Four kids killed on Gaza beachPeter Beaumont in the Guardian and William Booth in the Washington Post.
Both reporters assumed initially that it was an Israeli strike. In fact, they assumed that the strike had come from the sea, but that no longer seems to be the case.
The Israeli military said it was looking into the incident but claimed that preliminary inquiries suggested that no naval gunfire, originally believed responsible, had occurred at the time of the incident.The building you see burning in the top left of the picture above is said to have been a military target. When you place military facilities among the civilian population, things like this are almost inevitable.
It's perhaps the best indication of how Israel's military operates that even the family doesn't seem to assume that the IDF - if in fact it was behind the shelling (a matter which it is now investigating) - did so on purpose.
As relatives gathered not far from the Al-Deira hotel to bury the four dead boys, barely 90 minutes after the attack on the beach, the boys' uncle, Abdel Kareem Baker, 41, told journalists: "It's a cold-blooded massacre," he said. "It's a shame they didn't identify them as kids with all of the advanced technology they claim they're using."Haaretz's Anshel Pfeffer interviewed Beaumont later in the day.
Beaumont, who has been in Gaza for the last nine days, said that during the time he has been at the hotel, that area of the harbor has been hit by the IDF "at least three times." Following the explosion, "on the retaining wall there were puffs of smoke and we saw four people running along it. They ran all along until they reached the beach and jumped down. They were turning and running towards us and through the smoke you can see they were children." The second explosion came about forty seconds after the first and around thirty meters away. According to Beaumont "there was no warning signal or sound of airplanes before the explosions."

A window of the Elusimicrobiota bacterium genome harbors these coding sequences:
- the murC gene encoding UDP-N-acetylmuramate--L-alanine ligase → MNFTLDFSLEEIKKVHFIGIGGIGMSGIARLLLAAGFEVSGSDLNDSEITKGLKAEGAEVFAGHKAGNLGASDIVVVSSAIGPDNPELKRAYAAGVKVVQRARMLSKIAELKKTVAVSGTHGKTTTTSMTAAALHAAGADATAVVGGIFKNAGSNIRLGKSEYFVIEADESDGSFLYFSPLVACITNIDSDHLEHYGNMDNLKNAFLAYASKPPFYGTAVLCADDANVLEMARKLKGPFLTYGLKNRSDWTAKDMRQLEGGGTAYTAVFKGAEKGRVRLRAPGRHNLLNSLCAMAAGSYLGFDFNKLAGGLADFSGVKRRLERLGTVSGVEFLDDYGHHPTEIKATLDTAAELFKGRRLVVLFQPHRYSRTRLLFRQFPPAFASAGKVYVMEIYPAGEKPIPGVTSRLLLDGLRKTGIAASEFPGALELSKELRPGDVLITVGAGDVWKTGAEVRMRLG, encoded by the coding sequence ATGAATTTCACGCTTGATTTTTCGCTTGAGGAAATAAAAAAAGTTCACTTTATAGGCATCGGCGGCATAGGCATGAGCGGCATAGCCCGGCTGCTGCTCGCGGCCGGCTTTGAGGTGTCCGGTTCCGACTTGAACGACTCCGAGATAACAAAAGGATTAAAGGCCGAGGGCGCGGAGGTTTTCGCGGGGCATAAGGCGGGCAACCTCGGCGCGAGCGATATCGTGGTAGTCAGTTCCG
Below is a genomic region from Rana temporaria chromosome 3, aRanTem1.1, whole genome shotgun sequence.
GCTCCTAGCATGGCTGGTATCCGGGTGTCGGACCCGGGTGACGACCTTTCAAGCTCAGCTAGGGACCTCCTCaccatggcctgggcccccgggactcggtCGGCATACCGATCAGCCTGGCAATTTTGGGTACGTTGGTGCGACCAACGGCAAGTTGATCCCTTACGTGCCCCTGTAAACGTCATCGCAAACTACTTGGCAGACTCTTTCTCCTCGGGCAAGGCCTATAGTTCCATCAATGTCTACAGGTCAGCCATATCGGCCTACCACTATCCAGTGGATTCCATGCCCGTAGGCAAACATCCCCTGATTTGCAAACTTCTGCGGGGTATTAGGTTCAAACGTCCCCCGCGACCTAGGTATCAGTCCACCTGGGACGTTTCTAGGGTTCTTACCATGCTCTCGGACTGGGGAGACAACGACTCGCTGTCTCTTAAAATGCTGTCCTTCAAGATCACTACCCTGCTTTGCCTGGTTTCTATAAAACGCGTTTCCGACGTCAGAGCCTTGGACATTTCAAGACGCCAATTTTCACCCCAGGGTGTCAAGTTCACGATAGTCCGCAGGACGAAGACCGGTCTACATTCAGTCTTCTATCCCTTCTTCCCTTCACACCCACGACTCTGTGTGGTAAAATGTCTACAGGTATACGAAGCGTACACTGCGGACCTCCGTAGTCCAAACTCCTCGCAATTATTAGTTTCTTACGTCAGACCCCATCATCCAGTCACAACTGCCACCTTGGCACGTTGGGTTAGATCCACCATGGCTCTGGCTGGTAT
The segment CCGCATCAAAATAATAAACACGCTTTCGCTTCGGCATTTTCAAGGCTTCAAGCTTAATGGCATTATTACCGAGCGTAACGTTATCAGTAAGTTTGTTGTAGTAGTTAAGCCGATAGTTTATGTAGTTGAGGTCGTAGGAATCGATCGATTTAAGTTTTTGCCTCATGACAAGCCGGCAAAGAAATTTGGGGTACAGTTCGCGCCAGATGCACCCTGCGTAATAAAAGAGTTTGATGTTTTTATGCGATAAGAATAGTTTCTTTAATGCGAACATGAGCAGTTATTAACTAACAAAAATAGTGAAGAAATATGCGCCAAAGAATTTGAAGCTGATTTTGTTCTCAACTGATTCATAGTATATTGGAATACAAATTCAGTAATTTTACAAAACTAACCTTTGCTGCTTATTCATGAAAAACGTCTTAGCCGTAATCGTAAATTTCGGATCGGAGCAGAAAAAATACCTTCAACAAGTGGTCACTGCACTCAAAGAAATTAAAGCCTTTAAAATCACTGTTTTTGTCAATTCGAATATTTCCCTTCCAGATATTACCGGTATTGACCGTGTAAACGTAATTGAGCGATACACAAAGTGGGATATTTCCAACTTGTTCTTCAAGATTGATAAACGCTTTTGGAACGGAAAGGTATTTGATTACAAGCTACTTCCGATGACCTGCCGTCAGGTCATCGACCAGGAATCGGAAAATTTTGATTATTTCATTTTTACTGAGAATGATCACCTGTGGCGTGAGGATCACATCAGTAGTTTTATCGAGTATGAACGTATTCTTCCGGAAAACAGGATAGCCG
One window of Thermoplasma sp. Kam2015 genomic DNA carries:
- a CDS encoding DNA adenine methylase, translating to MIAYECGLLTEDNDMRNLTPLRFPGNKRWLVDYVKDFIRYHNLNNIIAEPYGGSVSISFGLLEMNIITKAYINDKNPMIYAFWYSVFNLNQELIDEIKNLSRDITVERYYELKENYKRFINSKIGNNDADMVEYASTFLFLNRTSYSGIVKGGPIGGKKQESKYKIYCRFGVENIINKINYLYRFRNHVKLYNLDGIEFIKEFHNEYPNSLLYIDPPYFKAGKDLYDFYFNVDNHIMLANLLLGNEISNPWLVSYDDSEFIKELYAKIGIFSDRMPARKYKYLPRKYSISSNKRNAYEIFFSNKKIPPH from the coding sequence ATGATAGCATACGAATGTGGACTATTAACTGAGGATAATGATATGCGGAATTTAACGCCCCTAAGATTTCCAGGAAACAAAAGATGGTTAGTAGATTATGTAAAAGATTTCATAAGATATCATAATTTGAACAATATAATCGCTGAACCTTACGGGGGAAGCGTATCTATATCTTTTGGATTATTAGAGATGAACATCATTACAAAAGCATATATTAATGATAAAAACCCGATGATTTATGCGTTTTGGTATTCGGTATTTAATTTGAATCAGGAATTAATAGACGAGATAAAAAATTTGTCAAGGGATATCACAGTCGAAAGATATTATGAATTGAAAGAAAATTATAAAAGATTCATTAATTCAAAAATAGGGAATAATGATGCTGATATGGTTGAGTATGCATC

The second explosion was right behind the group of three children and one young man who were running in the direction of the hotel. "You couldn't mistake them even through the smoke, it was obvious they were children. The oldest one who was thirteen looked to me as if he was eight. These were dinky raggedy fisherman kids wearing shorts."
It isn't clear at this stage whether the four were killed by the first or second explosion. "My impression was they were killed in the first explosion and that the second didn't kill anyone," says Beaumont. "Later when we visited Hamad (the boy with the shrapnel wound) at Shifa, he said that one was killed in the first explosion and three others in the second, but I'm not sure how much a traumatized boy can recollect clearly what happened there."
The initial reports coming from journalists on the scene attributed the explosions to gunfire from Israeli Navy boats that have been firing at targets on the coast in recent days. Beaumont who has covered many wars including Kosovo, Iraq, Afghanistan and Bosnia, says that after he and colleagues began getting a clearer picture, he reached the conclusion that it was most likely an air strike. "Usually when we hear the naval gunfire we hear after the explosion also the sound of the guns, from a few kilometers out to sea. After everything settled down, I realized we didn't hear any firing out to sea."
The IDF Spokesperson unit had difficulty coming up with an explanation for the explosions which killed the four children and wounded others and it took a few hours for them to begin to respond. Toward 8 P.M they began briefing reporters that the first explosion was most likely caused by an attack on a "legitimate" Hamas target and the second the result of misidentification of the fleeing children as Hamas fighters. The incident is still under investigation, said IDF Spokesperson Brigadier General Moti Almoz. He said on Channel One that "we understand there was a target which was hit after suspects were identified.Stay tuned and don't jump to conclusions. Some of you may recall another incident on a Gaza beach eight years ago. That one turned out to have been caused by a Hamas land mine. But you can be sure of one thing: Hamas will milk this for everything they can get out of it.